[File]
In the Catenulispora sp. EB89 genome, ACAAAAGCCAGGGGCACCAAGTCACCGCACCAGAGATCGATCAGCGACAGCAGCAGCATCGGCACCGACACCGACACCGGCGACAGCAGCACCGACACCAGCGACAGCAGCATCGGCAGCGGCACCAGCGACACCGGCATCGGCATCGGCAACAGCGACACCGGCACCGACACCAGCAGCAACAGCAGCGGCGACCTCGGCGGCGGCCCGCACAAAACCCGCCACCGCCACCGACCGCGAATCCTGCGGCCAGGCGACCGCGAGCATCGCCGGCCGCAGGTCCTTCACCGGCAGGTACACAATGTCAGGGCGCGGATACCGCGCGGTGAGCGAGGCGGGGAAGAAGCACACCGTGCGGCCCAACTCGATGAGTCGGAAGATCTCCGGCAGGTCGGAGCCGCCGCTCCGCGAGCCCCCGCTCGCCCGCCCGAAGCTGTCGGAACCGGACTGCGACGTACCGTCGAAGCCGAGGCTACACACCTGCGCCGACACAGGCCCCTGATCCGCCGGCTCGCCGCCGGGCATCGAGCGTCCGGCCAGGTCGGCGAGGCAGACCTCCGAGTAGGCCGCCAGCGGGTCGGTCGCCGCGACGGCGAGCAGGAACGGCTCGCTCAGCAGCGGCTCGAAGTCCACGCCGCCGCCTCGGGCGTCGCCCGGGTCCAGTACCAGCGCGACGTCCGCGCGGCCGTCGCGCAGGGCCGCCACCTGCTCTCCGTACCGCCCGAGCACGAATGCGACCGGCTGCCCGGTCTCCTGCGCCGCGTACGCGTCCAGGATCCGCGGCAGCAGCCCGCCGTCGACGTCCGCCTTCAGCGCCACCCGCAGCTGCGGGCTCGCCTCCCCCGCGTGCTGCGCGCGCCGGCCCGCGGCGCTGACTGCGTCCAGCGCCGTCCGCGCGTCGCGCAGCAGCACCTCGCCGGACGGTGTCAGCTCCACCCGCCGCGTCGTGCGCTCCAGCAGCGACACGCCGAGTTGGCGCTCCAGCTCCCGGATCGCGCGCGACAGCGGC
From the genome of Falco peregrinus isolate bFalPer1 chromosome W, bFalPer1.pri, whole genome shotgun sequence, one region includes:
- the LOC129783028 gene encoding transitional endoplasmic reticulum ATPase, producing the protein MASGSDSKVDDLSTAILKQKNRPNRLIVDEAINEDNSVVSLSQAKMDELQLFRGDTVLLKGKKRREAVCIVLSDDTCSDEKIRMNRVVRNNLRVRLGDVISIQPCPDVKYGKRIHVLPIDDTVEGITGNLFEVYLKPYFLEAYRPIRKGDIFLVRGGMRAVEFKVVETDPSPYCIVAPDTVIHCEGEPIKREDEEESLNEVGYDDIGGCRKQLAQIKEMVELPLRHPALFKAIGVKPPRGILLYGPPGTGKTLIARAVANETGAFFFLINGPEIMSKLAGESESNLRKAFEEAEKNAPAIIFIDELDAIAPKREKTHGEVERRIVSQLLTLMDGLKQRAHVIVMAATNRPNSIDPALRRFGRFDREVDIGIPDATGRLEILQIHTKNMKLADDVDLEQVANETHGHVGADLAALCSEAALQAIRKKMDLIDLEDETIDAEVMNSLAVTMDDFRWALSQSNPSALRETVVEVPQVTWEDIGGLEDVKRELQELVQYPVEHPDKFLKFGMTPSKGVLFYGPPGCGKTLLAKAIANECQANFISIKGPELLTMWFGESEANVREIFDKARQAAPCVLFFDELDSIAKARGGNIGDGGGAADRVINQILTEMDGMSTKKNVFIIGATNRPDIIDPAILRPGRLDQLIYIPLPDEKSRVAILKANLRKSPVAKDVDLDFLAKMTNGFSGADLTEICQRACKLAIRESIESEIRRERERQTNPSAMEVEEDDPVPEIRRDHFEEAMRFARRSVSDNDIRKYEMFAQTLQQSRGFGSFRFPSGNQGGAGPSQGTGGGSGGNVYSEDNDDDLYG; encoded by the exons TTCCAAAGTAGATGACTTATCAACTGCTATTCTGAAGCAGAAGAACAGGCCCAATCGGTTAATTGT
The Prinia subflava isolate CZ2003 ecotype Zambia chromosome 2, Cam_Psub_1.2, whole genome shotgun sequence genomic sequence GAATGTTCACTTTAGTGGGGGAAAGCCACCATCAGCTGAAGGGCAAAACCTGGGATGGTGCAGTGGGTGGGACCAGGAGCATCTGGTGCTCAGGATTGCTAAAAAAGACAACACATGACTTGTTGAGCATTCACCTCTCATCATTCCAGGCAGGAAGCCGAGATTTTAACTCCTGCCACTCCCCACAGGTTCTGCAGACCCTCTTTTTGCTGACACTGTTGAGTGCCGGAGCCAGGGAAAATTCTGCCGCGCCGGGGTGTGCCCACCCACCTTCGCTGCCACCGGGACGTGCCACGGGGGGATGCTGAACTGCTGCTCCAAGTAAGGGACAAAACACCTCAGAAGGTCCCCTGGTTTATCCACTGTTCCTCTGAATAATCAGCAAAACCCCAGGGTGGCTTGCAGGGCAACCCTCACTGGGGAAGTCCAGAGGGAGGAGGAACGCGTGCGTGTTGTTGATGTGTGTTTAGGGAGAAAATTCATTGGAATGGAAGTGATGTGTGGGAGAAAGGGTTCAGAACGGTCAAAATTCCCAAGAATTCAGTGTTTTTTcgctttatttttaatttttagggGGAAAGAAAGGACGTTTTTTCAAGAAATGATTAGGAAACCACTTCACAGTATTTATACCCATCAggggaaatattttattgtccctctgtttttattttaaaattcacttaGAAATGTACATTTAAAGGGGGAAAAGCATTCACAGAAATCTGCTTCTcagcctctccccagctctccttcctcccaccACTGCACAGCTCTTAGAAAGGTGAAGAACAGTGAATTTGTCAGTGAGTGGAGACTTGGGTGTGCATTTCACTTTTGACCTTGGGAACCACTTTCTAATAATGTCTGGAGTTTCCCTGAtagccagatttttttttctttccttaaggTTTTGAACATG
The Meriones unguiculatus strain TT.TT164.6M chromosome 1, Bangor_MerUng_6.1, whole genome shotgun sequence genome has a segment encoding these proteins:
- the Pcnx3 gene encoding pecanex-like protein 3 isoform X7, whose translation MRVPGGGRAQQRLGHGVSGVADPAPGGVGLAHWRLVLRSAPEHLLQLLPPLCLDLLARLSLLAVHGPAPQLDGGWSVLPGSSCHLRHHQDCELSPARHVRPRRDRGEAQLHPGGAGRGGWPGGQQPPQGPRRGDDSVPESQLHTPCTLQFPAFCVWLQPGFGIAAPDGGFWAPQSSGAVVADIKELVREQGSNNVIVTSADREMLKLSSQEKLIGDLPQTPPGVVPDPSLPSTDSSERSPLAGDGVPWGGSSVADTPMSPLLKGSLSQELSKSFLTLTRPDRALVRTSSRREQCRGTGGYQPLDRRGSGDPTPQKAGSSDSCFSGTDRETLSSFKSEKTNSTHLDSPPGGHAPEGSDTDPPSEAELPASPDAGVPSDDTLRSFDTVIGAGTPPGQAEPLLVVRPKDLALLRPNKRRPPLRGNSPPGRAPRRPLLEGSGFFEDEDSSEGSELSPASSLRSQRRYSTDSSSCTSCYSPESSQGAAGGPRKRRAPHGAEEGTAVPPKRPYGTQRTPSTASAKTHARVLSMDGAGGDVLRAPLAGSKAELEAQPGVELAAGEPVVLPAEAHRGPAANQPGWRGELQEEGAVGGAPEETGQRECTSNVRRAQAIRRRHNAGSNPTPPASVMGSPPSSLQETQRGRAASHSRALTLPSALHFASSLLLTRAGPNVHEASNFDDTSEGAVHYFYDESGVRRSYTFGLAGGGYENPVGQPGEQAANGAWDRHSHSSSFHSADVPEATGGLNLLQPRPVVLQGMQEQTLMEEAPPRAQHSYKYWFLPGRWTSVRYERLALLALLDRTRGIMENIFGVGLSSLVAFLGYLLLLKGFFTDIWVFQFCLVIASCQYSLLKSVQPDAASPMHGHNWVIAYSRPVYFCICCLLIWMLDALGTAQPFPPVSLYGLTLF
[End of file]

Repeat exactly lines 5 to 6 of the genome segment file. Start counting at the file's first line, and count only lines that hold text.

The Meriones unguiculatus strain TT.TT164.6M chromosome 1, Bangor_MerUng_6.1, whole genome shotgun sequence genome has a segment encoding these proteins:
- the Pcnx3 gene encoding pecanex-like protein 3 isoform X7, whose translation MRVPGGGRAQQRLGHGVSGVADPAPGGVGLAHWRLVLRSAPEHLLQLLPPLCLDLLARLSLLAVHGPAPQLDGGWSVLPGSSCHLRHHQDCELSPARHVRPRRDRGEAQLHPGGAGRGGWPGGQQPPQGPRRGDDSVPESQLHTPCTLQFPAFCVWLQPGFGIAAPDGGFWAPQSSGAVVADIKELVREQGSNNVIVTSADREMLKLSSQEKLIGDLPQTPPGVVPDPSLPSTDSSERSPLAGDGVPWGGSSVADTPMSPLLKGSLSQELSKSFLTLTRPDRALVRTSSRREQCRGTGGYQPLDRRGSGDPTPQKAGSSDSCFSGTDRETLSSFKSEKTNSTHLDSPPGGHAPEGSDTDPPSEAELPASPDAGVPSDDTLRSFDTVIGAGTPPGQAEPLLVVRPKDLALLRPNKRRPPLRGNSPPGRAPRRPLLEGSGFFEDEDSSEGSELSPASSLRSQRRYSTDSSSCTSCYSPESSQGAAGGPRKRRAPHGAEEGTAVPPKRPYGTQRTPSTASAKTHARVLSMDGAGGDVLRAPLAGSKAELEAQPGVELAAGEPVVLPAEAHRGPAANQPGWRGELQEEGAVGGAPEETGQRECTSNVRRAQAIRRRHNAGSNPTPPASVMGSPPSSLQETQRGRAASHSRALTLPSALHFASSLLLTRAGPNVHEASNFDDTSEGAVHYFYDESGVRRSYTFGLAGGGYENPVGQPGEQAANGAWDRHSHSSSFHSADVPEATGGLNLLQPRPVVLQGMQEQTLMEEAPPRAQHSYKYWFLPGRWTSVRYERLALLALLDRTRGIMENIFGVGLSSLVAFLGYLLLLKGFFTDIWVFQFCLVIASCQYSLLKSVQPDAASPMHGHNWVIAYSRPVYFCICCLLIWMLDALGTAQPFPPVSLYGLTLF